- Set up an empty room that is not connected to any other room (it will not show up in the exported game)
- Put three pick-up objects (I used batteries as they are quite small, but any pick-up object will do) on the floor in the middle of the empty room. For each object, go to the properties tab and gave each object a weight of 10 and I set the state of the object to ‘inactive’.
- For one of the objects, create an action rule stating that the object will become active if one of the correct portraits (e.g., Portrait A) is clicked. Repeat this process for the other two object/portrait pairs.
- Put a cylindrical spatial trigger volume on the floor in the empty room, covering the three pick-up objects.
- Click on the safe (or the object/character you want to work with) and create an action rule (select Actions – Open – Spatial Trigger – Select the Spatial Trigger Volume – Accumulated Wight ) stating that the safe will open if the total weight of objects insde the cylindrical volume trigger is 30. Thus, the safe will open only when all three objects in the cylinder have become active.
- Click on the volume and set an action rule stating that the cylinder will become inactive if Portrait X (one of the incorrect portraits) is selected. Create the same rule for all the other incorrect portraits. After this is done, if an incorrect portrait is clicked, even though the combined weight in the cylinder may equal 30, the cylinder will disappear and the condition for opening the safe cannot be met.
A similar kind of arrangement was used for blowing up the library door. The door will only blow up if 1) the player shoots the dynamite. 2) the dynamite is placed in a spatial trigger volume in front of the door and 3) the dynamite has not been taken out of the spatial trigger volume.
The following video shows the game being played from start to finish:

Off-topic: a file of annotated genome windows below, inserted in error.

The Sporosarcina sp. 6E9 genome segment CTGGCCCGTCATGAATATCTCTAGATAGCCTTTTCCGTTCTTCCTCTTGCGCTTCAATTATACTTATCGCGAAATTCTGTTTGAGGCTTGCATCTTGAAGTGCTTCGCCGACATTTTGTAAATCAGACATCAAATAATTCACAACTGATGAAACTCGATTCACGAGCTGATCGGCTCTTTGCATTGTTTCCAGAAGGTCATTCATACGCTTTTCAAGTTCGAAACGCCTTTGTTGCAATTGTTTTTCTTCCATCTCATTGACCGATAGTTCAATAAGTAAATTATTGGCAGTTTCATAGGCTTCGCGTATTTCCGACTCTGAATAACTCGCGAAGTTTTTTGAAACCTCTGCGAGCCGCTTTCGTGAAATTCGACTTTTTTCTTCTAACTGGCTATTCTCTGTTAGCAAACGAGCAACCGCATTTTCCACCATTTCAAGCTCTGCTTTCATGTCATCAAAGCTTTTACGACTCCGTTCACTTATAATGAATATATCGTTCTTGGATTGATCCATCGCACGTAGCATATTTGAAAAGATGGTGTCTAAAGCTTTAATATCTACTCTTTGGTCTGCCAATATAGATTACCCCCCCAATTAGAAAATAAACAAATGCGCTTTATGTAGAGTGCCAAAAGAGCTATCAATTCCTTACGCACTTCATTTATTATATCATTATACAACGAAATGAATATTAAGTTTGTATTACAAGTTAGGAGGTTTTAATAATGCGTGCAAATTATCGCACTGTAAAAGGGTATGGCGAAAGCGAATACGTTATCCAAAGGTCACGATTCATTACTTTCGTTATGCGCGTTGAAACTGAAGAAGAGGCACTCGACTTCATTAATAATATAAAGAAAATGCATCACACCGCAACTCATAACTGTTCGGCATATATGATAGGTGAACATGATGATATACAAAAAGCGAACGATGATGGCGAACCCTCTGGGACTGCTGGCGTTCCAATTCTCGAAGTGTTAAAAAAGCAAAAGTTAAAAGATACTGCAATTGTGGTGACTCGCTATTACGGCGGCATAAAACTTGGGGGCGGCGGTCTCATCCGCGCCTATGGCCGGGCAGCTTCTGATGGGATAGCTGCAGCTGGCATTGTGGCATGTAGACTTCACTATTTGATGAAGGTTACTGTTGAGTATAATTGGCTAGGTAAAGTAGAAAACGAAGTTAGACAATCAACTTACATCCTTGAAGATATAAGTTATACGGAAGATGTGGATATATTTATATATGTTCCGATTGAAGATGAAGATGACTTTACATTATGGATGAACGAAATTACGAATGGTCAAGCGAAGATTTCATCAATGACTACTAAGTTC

2. IS1 and IS2 Games
These are first-person 3D computer games produced using the MissionMaker game engine. They were designed to help Form Two (Grade Eight) students at SKH Lam Woo Memorial Secondary School revise concepts related to electricity. In each game, students have to complete a couple of science-related tasks (e.g., sorting conductors and insulators). After that, they can start hunting aliens. The first game ends when the player rescues a prisoner. The second game ends when the player returns photographs of the aliens’ invasion plans to the control room.
2.1 Downloads (Right click and Save As)
- MissionPlayer (zipped file): This is the free software used for running the games
- PlayMission files: These are the games (click on the link to download it)
a) IS1 (zipped file)
b) IS2 (zipped file)
- Download the MissionPlayer software
- Install the MissionPlayer software in your computer.
- Download any PlayMission games you would like to play (right click and ‘save as’).
- Unzip the downloaded PlayMission game. (The unzipped files have the extension .PlayMission)
- To play games, it is recommended that you open each PlayMission game directly from Windows Explorer or the Desktop. The MissionPlayer software will start automatically.
For the Game IS1, I produced pictures of circuit boards (such as the one in the second screen shot) using a program called Virtual Labs: Electricity.
2.2 Walkthrough of IS1
The following video shows IS1 being played from start to finish:
2.3 Game Production
One challenge when using MissionMaker to make games, however, is that creating the rules that govern game-play is time-consuming. Still, the rules are quite easy to set up (e.g., If Player is inside Hall3, Alien4 will Seek and Destroy Player] and no programming skills are required. The MissionMaker game engine was designed for junior secondary students, so it is relatively easy to use.
To make the games more exciting I added music. There are primarily loop-based compositions (built up from sound clips) with a few parts added using a keyboard.The first version of the games had videos, but these seemed to make the games unstable and they were always crashing.
Return to Education (Projects, Resources & Articles)